Robin belongs to: Cullercoats RNLI
Robin was born in Whitley Bay and grew up in Tynemouth. Before joining the RNLI Robin was a member of the Tynemouth Volunteer Life Brigade for 20 years.
Robin was interviewed by Kylea Little on 22 January 2006. The interview took place at Cullercoats RNLI lifeboat station and lasted 39 minutes and 37 seconds.
The Tynemouth Volunteer Life Brigade
"I started there, I think itís 28 years ago now and as I mentioned, I went down there as a member of, well, thinking I was joining the lifeboat, basically"
I started there, I think itís 28 years ago now and as I mentioned, I went down there as a member of, well, thinking I was joining the lifeboat, basically. Then got totally knocked down by, there was this breeches buoy they were doing, cliff work and things like this, so I thought, ďI could do this,Ē and helping people without getting your feet wet. The building was absolutely amazing and that sort of took me immediately- the smells and everything, and maybe the conditions of things, the old photographs- I am interested in local history and the whole sort of attitude of the brigade, I liked the guys that were down there- some really nice guys.
It was a Victorian organisation with a Victorian attitude, and you started on the bottom, basically, you really started on the bottom, and I became a crewman in the whip section and thoroughly enjoyed it. I was always getting it wrong, was always getting into trouble, a young lad with his mates. We would wind people up but we would have a good time and one of the things later on within the history of the brigade- we had to bring the brigade into the twentieth century first of all, and thatís before we attempted to bring it close to the twenty-first century. And this was a lot of years later when the young bucks find out, that, you know, all of a sudden theyíre the middle aged ones down there. And is the place just going to fade away or are they going to start diversifying, promoting themselves.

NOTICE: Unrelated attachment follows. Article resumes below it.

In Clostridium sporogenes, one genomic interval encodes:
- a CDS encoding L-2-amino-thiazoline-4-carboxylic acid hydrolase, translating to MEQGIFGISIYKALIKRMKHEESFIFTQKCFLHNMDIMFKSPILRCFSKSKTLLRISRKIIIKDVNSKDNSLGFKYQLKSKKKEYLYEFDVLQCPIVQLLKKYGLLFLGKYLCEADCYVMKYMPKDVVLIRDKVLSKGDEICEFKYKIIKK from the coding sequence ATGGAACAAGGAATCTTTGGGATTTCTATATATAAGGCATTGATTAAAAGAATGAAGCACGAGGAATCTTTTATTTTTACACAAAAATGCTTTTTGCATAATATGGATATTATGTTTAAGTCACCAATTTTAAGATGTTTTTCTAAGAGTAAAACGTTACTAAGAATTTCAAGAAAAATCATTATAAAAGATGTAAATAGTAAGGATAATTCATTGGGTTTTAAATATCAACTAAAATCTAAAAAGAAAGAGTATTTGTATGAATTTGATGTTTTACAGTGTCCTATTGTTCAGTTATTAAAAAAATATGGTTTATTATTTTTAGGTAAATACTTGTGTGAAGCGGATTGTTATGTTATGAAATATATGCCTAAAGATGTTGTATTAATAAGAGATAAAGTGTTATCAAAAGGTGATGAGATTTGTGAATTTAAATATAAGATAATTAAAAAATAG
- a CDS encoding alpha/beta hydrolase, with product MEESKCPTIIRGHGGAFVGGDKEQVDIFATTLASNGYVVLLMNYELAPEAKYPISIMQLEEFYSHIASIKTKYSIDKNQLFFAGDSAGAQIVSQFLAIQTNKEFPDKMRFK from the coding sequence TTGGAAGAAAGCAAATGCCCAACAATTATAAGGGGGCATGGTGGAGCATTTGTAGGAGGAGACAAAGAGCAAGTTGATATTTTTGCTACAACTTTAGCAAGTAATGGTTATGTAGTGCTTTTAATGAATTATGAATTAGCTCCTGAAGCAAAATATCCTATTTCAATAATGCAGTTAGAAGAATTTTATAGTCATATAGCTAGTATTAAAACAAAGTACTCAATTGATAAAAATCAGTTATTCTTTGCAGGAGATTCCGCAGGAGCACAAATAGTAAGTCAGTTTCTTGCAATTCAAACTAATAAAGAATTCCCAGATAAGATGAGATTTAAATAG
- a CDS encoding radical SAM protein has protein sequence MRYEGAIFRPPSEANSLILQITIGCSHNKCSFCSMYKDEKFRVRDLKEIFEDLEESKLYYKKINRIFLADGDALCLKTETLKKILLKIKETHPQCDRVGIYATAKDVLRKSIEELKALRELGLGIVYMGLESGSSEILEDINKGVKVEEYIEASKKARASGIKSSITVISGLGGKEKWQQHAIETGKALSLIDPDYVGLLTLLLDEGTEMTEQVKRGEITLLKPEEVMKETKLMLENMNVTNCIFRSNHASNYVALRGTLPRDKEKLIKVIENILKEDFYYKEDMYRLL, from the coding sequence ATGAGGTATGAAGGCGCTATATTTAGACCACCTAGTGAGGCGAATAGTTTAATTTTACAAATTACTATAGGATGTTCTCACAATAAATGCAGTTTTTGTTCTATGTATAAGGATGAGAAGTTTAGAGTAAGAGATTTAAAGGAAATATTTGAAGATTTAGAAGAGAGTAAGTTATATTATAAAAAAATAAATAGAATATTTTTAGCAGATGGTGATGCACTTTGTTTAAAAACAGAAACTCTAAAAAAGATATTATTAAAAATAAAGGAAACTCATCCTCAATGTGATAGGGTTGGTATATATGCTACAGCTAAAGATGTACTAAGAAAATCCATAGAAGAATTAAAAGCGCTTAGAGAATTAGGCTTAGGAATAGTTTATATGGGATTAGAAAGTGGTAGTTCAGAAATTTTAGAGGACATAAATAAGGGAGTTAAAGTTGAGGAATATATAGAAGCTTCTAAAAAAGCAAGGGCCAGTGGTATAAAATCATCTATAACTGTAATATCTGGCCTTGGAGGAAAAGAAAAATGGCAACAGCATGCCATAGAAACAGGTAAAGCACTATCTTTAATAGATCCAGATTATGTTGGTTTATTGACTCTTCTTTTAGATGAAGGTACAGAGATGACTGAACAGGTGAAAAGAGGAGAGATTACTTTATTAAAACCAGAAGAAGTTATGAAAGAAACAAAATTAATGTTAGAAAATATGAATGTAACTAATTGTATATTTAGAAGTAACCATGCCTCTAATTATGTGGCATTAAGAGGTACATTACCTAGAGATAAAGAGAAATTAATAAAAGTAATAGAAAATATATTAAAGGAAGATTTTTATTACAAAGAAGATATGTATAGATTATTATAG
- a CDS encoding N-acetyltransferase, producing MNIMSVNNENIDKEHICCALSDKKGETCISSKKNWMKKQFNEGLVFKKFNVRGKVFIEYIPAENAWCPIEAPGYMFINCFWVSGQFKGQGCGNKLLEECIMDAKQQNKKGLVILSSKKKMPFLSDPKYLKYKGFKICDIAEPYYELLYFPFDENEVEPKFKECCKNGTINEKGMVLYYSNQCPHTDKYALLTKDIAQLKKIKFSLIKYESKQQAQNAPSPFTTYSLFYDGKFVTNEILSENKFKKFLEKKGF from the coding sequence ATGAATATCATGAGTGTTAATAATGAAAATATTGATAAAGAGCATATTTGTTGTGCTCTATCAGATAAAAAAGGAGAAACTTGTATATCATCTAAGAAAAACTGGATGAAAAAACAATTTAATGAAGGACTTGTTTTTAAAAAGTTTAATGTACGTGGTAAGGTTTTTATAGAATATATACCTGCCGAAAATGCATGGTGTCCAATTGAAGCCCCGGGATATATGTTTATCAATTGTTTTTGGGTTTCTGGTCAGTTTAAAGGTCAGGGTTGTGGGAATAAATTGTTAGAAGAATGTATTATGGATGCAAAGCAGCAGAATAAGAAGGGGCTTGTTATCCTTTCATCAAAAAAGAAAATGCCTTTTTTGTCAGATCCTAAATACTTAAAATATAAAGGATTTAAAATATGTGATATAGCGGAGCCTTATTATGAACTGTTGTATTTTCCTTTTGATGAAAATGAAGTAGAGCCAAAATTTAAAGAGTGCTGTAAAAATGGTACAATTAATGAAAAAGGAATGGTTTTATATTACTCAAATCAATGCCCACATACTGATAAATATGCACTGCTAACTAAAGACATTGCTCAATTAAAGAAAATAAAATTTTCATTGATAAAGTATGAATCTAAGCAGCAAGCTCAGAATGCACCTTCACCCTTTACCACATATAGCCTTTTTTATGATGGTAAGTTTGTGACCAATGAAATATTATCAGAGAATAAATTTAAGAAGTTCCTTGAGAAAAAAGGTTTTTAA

The coastguard, being a government organisation, werenít always the best people to deal with. Iíll be extremely diplomatic in what Iíll say to you because my wife was a part time coastguard, but because of that, we did find certain things out that we had, like, which allowed us to take the brigade a little bit further and we ended up with this, with an organisation which now, if you look at it, is so busy, itís as busy as any lifeboat station, if not busier, theyíre the eyes and ears of the coastguard.
Theyíll probably never ever use a breeches buoy outfit, or gear again. But that breeches buoy gear has taught them how to, teaches all of these guys how to work as a team, and it teaches them something about the discipline, because if you donít follow the procedures, and if you donít work as a team, not one individual will ever be able to operate that on his own. So itís a great team building bit of kit, as well as, for the traditionalists, itís a tremendous way of showing them something that doesnít exist anywhere else in the United Kingdom. Nobody else has got an anchor breeches buoy team apart from the Tynemouth Volunteer Life Brigade.
Robin has 7 memories in the memorynet:
Robin's memories with a The North East theme:
Robin's other memories: